Structure and versification in The Mower against Gardens

Hidden stanzas

Although this looks like a non-stanzaic poem, it really does have hidden stanzas, and a clearly defined structure. The poem falls into two sections, ll.1-18 and ll.19-36, with a 4-line conclusion. Each section consists of four quatrains and a couplet. Each quatrain is a full sentence, and divides neatly into two rhyming couplets. Each couplet consists of an iambic pentameter and an iambic tetrameter – an interesting metre. The precise structure makes for a controlled argument, rather than a mere invective without shape or direction.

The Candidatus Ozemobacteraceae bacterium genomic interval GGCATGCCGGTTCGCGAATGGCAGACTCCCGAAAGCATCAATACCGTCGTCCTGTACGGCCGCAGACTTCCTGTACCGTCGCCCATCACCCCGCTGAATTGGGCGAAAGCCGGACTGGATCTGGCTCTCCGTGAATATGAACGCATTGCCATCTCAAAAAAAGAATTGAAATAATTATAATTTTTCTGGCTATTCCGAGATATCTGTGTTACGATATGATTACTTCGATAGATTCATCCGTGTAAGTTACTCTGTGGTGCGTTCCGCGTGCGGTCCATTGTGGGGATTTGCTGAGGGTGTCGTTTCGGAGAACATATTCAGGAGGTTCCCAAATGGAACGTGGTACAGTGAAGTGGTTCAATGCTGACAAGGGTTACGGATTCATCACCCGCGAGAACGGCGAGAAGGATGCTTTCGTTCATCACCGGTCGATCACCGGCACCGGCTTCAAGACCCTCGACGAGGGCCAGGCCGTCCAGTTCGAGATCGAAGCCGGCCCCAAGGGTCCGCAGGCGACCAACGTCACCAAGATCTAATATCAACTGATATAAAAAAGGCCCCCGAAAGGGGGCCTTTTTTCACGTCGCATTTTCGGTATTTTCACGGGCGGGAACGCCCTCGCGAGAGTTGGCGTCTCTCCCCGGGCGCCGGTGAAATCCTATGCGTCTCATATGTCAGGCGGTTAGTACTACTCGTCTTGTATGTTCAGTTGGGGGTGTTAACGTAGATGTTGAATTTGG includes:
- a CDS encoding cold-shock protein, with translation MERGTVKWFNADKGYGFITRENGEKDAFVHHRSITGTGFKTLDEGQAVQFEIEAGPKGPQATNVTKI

Investigating The Mower against Gardens
  • Compare The Mower against Gardens with Marvell's The Garden
    • In what ways do the two gardens portrayed differ?
    • Why is one bad and the other good?
  • How does the figure of the Mower here differ from the Mower of The Mower's Song?
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